Sunday, October 5, 2008

The Burghers of Calais

This past Friday, I went up for a quick visit to the Frist Museum to see a Rodin show. Truly, it sent me into a whole train of thoughts about my own work. I guess masterpieces will do this. There was an entire room dedicated to the progress of the piece above, "The Burghers of Calais". Though the actual piece was not present, Rodin made dozens of studies of each of the figures. Some of you may not know the story of this historical piece. I found this explanation on Wikipedia, and I think it serves as a good overview:

The story goes that England's Edward III, after a victory in the Battle of Crécy, laid siege to Calais and Philip VI of France ordered the city to hold out at all costs. Philip failed to lift the siege and starvation eventually forced the city to parley for surrender. Edward offered to spare the people of the city if any six of its top leaders would surrender themselves to him, presumably to be executed. Edward demanded that they walk out almost naked and wearing nooses around their necks and be carrying the keys to the city and castle. One of the wealthiest of the town leaders, Eustache de Saint Pierre, volunteered first and five other burghers soon followed suit and they stripped down to their breeches. Saint Pierre led this envoy of emaciated volunteers to the city gates and it is this moment and this poignant mix of defeat, heroic self-sacrifice and the facing of imminent death that Rodin captures in these figures, which are scaled somewhat larger than life.

The monument was proposed by the mayor of Calais for the town's square in 1880. This was an unusual move, because normally only monuments to Victory were constructed, but France had suffered devastating losses in its defeat in the Franco-Prussian War and it longed to recognize the sacrifice that its young men had made. Rodin's design was controversial, as it did not present the burghers in a heroic manner, rather they appeared sullen and worn. The monument was innovative in that it presented the burghers at the same level as the viewers, rather than on a traditional pedestal, although until 1924 the city council of Calais, against Rodin's wishes, displayed the statue on an elevated base.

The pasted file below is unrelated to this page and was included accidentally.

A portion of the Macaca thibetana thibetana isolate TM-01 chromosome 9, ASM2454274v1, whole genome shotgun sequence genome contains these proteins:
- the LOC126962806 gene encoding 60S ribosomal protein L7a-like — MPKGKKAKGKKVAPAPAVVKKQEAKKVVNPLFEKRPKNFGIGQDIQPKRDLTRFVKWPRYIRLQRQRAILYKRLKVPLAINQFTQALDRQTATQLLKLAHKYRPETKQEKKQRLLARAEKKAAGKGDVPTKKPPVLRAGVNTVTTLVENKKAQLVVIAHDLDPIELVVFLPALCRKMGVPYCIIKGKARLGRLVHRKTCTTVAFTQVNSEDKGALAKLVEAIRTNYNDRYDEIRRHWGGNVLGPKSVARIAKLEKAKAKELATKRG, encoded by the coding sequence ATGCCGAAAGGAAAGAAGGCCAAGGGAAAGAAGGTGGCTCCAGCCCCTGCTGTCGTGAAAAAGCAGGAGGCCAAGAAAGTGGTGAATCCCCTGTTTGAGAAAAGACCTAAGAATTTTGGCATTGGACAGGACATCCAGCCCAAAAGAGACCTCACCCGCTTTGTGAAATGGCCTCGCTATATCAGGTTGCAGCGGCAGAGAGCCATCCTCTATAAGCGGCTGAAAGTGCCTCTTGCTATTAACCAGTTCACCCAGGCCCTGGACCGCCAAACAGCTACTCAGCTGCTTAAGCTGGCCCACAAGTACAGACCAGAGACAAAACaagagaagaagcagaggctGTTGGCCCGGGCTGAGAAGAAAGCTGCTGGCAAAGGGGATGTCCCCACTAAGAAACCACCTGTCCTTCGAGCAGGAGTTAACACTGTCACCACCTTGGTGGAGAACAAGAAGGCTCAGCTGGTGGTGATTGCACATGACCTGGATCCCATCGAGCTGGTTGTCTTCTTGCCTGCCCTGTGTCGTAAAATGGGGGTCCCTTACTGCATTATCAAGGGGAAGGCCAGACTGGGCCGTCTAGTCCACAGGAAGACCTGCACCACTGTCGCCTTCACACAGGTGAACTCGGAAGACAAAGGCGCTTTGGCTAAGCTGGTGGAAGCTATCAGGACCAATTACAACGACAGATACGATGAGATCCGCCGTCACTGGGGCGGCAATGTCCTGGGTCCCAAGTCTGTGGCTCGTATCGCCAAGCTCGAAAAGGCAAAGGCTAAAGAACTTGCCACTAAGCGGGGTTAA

Some installations have the figures tightly grouped with contiguous bases, while others have the figures separated. Some installations are elevated on pedestals, others are placed at ground level, and at least one is slightly sunken, so that the tops of the bases of the figures are level with the ground.


Amazing. Each of the figures in this group, to me, represents some part of the stages one goes through in accepting difficulty (in this case, death). One of the figures is angry, one is resistant, another seems to have a loss of all hope, and finally there is another that has an air of acceptance and even pride. The fact that Rodin was so adamant about having the figures be level with the viewer really means a lot to how these figures are to be perceived.
There are several people in my life, and in the lives of my friends, who are on the brink of severe hardships. This sculpture rang very loud for me, as I have seen some of those people go through these emotions. Seeing these friends of mine, and seeing this sculpture as a dedication to strength and selflessness gave me some new realizations of why artists are so lucky, and have a huge responsibility. One day I hope to paint something that comes close to preserving what some of the strong people in my life have taught me.

1 comment:

shopsmart said...

Hi, I stumbled across your profile and thought I would comment on your post. The image and story reminded me of something else I had seen from history when the Gauls were under siege by Caesar. As they ran out of food, the women and children were sent out but Caesar showed them no mercy and let them starve or surrender like the men. In the end, the leader Vercingetorix surrendered himself to Caesar. He was quoted by saying something like "I stand before you a strong man, defeated by an even stronger man." A link to an image of the surrender can be found here My name's Andy by the way. =)